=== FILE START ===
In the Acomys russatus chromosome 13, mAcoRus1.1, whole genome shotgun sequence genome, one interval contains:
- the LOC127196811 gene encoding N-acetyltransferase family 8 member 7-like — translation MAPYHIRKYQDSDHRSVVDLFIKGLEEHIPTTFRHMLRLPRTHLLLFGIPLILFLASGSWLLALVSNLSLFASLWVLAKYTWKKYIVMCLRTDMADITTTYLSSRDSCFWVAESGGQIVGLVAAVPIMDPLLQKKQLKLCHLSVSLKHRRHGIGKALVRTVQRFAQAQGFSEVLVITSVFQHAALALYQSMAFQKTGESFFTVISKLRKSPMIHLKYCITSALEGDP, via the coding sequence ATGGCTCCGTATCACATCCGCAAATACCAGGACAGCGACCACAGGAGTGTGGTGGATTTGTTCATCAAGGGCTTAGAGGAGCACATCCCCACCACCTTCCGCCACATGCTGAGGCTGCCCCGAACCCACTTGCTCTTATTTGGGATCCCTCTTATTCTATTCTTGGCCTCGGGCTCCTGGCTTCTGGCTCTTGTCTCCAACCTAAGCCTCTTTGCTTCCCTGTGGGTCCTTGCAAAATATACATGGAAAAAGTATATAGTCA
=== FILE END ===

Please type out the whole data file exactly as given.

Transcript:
In the Acomys russatus chromosome 13, mAcoRus1.1, whole genome shotgun sequence genome, one interval contains:
- the LOC127196811 gene encoding N-acetyltransferase family 8 member 7-like — translation MAPYHIRKYQDSDHRSVVDLFIKGLEEHIPTTFRHMLRLPRTHLLLFGIPLILFLASGSWLLALVSNLSLFASLWVLAKYTWKKYIVMCLRTDMADITTTYLSSRDSCFWVAESGGQIVGLVAAVPIMDPLLQKKQLKLCHLSVSLKHRRHGIGKALVRTVQRFAQAQGFSEVLVITSVFQHAALALYQSMAFQKTGESFFTVISKLRKSPMIHLKYCITSALEGDP, via the coding sequence ATGGCTCCGTATCACATCCGCAAATACCAGGACAGCGACCACAGGAGTGTGGTGGATTTGTTCATCAAGGGCTTAGAGGAGCACATCCCCACCACCTTCCGCCACATGCTGAGGCTGCCCCGAACCCACTTGCTCTTATTTGGGATCCCTCTTATTCTATTCTTGGCCTCGGGCTCCTGGCTTCTGGCTCTTGTCTCCAACCTAAGCCTCTTTGCTTCCCTGTGGGTCCTTGCAAAATATACATGGAAAAAGTATATAGTCA